The latest malware threats: Glupteba and Qbot take center stage in December 2022

Source – Shutterstock

The latest malware threats: Glupteba and Qbot take center stage in December 2022

  • Glupteba has re-entered the top ten list of malware, according to Check Point Research, after not being on the list since July 2022.
  • In December 2022, Qbot surpassed Emotet as the most common malware, and android malware Hiddad made a resurgence.

When it comes to malware, it’s not just about the potential financial losses or the disruption of business operations but also about the threats of loss of trust and reputational damage that come with it. In today’s digital age, companies hold vast amounts of sensitive data and personal information. A successful malware attack can lead to the loss of that information, damaging customers’ trust in a company.

Cyberattacks will cause an estimated US$ 10.5 trillion in damage annually by 2025, a 300 percent increase from 2015. The inclusion of malware threats as one of the leading causes of this damage is significant. Malware, such as advanced persistent threats (APTs) and ransomware, can evade traditional security measures and cause substantial damage to an organization.

According to Check Point Software Technologies’ latest Global Threat Index for December 2022, Glupteba Malware, a blockchain-enabled Trojan botnet, has re-entered the top ten list for the first time since July 2022 and is now in eighth place. Qbot, a Trojan specializing in stealing banking credentials and keystrokes, became the most widespread malware after its comeback last month, affecting 7% of organizations worldwide.

The severity of the two malware threats.

Why is this such a big deal?

The significance of Glupteba malware should not be underestimated. Despite being disrupted by Google in December 2021, it has come back. As a modular malware, Glupteba can achieve various objectives on an infected computer, such as being used as a downloader and dropper for other malware, leading to potentially serious issues like ransomware infections, data breaches, and other security incidents.

Glupteba malware can also steal user credentials and session cookies, allowing the attacker to access a user’s online accounts or other systems and steal sensitive data or perform other malicious actions using these compromised accounts. Additionally, Glupteba is commonly used to deploy crypto mining functions on its target, draining a computer’s resources by using them to mine blocks. All these factors make Glupteba a formidable threat that organizations and individuals should take seriously and take appropriate measures to protect against.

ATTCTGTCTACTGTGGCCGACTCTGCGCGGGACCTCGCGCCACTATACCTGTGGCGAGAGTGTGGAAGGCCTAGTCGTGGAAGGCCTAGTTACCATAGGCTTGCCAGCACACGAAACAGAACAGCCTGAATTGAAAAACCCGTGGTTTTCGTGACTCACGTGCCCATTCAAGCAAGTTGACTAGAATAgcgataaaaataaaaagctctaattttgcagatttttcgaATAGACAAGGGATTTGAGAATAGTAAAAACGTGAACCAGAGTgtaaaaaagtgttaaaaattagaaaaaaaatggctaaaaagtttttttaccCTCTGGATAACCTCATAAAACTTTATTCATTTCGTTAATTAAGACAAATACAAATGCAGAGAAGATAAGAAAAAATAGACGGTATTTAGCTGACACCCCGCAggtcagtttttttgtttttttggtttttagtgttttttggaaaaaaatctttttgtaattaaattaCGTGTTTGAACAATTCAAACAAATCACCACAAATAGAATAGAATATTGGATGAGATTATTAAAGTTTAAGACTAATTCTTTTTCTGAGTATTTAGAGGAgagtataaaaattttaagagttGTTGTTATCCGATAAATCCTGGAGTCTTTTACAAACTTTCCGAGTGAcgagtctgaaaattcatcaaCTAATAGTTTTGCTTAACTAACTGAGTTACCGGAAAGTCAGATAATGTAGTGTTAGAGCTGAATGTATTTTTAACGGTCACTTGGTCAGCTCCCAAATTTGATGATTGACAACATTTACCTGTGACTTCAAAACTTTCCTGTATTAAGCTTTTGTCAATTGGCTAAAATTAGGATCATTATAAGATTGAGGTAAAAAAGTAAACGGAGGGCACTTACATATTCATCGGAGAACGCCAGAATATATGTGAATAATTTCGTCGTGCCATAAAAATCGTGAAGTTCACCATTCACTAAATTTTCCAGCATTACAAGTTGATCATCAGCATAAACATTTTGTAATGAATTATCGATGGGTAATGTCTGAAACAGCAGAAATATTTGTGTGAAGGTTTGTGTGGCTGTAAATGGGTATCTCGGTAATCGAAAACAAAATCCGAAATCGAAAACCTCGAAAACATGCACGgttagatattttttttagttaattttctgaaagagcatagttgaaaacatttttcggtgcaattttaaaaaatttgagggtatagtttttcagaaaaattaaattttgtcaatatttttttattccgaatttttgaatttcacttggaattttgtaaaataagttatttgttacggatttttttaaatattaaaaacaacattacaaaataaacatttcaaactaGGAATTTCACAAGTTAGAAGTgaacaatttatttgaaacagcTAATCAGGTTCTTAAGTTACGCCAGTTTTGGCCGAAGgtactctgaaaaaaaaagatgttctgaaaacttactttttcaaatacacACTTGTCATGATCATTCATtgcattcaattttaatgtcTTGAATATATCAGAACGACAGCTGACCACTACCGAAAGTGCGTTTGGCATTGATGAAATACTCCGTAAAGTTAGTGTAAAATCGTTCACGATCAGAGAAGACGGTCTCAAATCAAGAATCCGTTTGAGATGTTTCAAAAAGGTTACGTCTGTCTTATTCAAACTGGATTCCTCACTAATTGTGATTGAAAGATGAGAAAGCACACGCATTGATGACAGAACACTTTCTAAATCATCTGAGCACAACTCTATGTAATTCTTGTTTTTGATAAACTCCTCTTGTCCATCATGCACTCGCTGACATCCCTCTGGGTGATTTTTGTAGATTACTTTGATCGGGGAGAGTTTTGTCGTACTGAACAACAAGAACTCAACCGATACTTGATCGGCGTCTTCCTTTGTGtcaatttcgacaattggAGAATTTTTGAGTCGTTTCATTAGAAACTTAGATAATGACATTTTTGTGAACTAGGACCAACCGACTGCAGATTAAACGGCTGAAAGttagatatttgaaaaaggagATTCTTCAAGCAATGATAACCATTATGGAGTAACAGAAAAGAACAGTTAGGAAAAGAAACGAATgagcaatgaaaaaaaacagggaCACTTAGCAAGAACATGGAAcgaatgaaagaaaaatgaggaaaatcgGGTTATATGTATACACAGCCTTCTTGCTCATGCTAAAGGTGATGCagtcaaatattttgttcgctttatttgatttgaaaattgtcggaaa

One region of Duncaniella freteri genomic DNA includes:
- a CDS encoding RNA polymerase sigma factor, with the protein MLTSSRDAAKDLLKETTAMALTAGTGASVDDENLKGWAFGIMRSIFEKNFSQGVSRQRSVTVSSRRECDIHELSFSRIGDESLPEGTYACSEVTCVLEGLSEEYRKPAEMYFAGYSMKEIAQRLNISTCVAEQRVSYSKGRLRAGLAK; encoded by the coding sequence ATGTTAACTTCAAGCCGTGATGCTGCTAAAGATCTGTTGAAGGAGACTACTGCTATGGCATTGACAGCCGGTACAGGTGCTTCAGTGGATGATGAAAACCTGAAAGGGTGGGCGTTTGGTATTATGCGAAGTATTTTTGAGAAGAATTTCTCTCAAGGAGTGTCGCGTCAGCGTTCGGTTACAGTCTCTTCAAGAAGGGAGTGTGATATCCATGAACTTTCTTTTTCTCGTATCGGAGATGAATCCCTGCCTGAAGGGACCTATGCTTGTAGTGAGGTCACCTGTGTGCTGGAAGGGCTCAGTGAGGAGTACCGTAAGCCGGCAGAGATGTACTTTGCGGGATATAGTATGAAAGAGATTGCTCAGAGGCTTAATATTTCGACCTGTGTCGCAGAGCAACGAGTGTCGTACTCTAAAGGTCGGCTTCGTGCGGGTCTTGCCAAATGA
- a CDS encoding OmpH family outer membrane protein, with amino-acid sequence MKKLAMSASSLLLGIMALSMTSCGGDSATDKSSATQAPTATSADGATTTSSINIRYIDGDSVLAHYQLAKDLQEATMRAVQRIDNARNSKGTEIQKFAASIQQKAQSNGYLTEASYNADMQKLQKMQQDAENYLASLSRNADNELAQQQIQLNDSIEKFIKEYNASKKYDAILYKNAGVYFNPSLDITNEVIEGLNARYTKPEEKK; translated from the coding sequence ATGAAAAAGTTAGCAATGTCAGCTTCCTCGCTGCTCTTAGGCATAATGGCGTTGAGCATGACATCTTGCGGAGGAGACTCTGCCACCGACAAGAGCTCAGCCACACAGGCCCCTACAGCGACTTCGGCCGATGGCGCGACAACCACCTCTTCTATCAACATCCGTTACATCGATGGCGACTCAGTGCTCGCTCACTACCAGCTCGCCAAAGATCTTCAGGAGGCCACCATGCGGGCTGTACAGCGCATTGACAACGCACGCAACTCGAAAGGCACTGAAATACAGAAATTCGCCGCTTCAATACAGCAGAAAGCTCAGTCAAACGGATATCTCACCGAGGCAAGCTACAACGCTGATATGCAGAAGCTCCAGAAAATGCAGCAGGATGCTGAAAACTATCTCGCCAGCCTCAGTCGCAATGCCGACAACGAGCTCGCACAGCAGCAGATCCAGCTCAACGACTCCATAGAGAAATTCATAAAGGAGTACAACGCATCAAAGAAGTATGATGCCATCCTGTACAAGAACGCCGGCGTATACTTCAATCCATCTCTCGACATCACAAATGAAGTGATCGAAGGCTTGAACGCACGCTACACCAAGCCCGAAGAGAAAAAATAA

The latest malware threats: Glupteba and Qbot take center stage in December 2022

Source – Shutterstock

QBot is another malware that organizations and individuals should take seriously. As an information stealer with backdoor and self-spreading capabilities active since 2009, QBot is often used as the initial point of entry in malicious attacks. Attackers distribute QBot by exploiting vulnerabilities such as Follina, a Microsoft Support Diagnostic Tool (MSDT) vulnerability tracked as CVE-2022-30190, allowing remote code execution.

Since 2020, one of the primary infection methods employed by QBot’s operators has been hijacking email threads. This technique has been used in multiple waves of attacks and remains successful even today. As these malware are constantly evolving and changing, organizations and individuals need to be aware of the threat and take appropriate measures to protect themselves.

The education and research industry experienced the highest number of cyber-attacks last month, followed by the government and military sectors and healthcare.

How do other malware perform?

Last month, QBot emerged as the most widespread malware globally, impacting 7% of organizations worldwide, followed by Emotet at 4% and XMRig at 3%.

Attackers often use XMRig, a type of open-source CPU mining software, to mine Monero cryptocurrency, which came in third place. Attackers often use it to conduct illegal mining on victims’ devices by incorporating it into their malware.

In fourth place was Formbook, an infostealer malware that targets the Windows OS. It is marketed as malware as a Service (MaaS) on underground hacking forums due to its powerful evasion techniques and affordable price. FormBook can harvest credentials from various web browsers, collect screenshots, monitor and log keystrokes, and download and execute files according to commands from its Command and Control server.

In December, the company also noticed Hiddad making its way onto the top three list of mobile malware for the first time in 2022. This ad-distributing malware targets android devices by repackaging legitimate apps and releasing them to third-party stores. While its primary function is to display ads, it also can access key security features of the device’s operating system.

Their latest research highlights that malware often disguises as legitimate software to give hackers backdoor access to devices without raising suspicion. That’s why it is crucial to be cautious when downloading software, apps, and clicking on links, even if they appear genuine.